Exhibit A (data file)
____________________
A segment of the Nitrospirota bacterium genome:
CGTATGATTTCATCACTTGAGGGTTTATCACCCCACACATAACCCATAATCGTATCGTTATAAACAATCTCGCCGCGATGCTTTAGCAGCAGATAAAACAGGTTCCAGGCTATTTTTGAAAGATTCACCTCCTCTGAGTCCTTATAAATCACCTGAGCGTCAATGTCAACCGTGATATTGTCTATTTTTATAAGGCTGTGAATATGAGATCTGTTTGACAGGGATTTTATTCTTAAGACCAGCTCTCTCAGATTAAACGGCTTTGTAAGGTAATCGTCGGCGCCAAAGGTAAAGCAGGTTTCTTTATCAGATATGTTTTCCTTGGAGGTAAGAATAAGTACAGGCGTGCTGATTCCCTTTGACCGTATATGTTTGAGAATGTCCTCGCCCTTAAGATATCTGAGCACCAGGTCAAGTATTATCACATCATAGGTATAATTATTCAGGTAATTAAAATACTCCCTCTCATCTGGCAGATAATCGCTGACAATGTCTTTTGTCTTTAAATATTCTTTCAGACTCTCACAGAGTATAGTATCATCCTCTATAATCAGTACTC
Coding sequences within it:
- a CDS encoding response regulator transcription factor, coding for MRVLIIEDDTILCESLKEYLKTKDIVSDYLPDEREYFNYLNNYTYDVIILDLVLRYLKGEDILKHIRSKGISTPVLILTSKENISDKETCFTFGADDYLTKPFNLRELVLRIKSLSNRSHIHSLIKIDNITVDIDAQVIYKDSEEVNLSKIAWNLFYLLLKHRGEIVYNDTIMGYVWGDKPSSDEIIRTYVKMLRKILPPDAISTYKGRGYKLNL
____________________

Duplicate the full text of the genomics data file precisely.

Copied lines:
A segment of the Nitrospirota bacterium genome:
CGTATGATTTCATCACTTGAGGGTTTATCACCCCACACATAACCCATAATCGTATCGTTATAAACAATCTCGCCGCGATGCTTTAGCAGCAGATAAAACAGGTTCCAGGCTATTTTTGAAAGATTCACCTCCTCTGAGTCCTTATAAATCACCTGAGCGTCAATGTCAACCGTGATATTGTCTATTTTTATAAGGCTGTGAATATGAGATCTGTTTGACAGGGATTTTATTCTTAAGACCAGCTCTCTCAGATTAAACGGCTTTGTAAGGTAATCGTCGGCGCCAAAGGTAAAGCAGGTTTCTTTATCAGATATGTTTTCCTTGGAGGTAAGAATAAGTACAGGCGTGCTGATTCCCTTTGACCGTATATGTTTGAGAATGTCCTCGCCCTTAAGATATCTGAGCACCAGGTCAAGTATTATCACATCATAGGTATAATTATTCAGGTAATTAAAATACTCCCTCTCATCTGGCAGATAATCGCTGACAATGTCTTTTGTCTTTAAATATTCTTTCAGACTCTCACAGAGTATAGTATCATCCTCTATAATCAGTACTC
Coding sequences within it:
- a CDS encoding response regulator transcription factor, coding for MRVLIIEDDTILCESLKEYLKTKDIVSDYLPDEREYFNYLNNYTYDVIILDLVLRYLKGEDILKHIRSKGISTPVLILTSKENISDKETCFTFGADDYLTKPFNLRELVLRIKSLSNRSHIHSLIKIDNITVDIDAQVIYKDSEEVNLSKIAWNLFYLLLKHRGEIVYNDTIMGYVWGDKPSSDEIIRTYVKMLRKILPPDAISTYKGRGYKLNL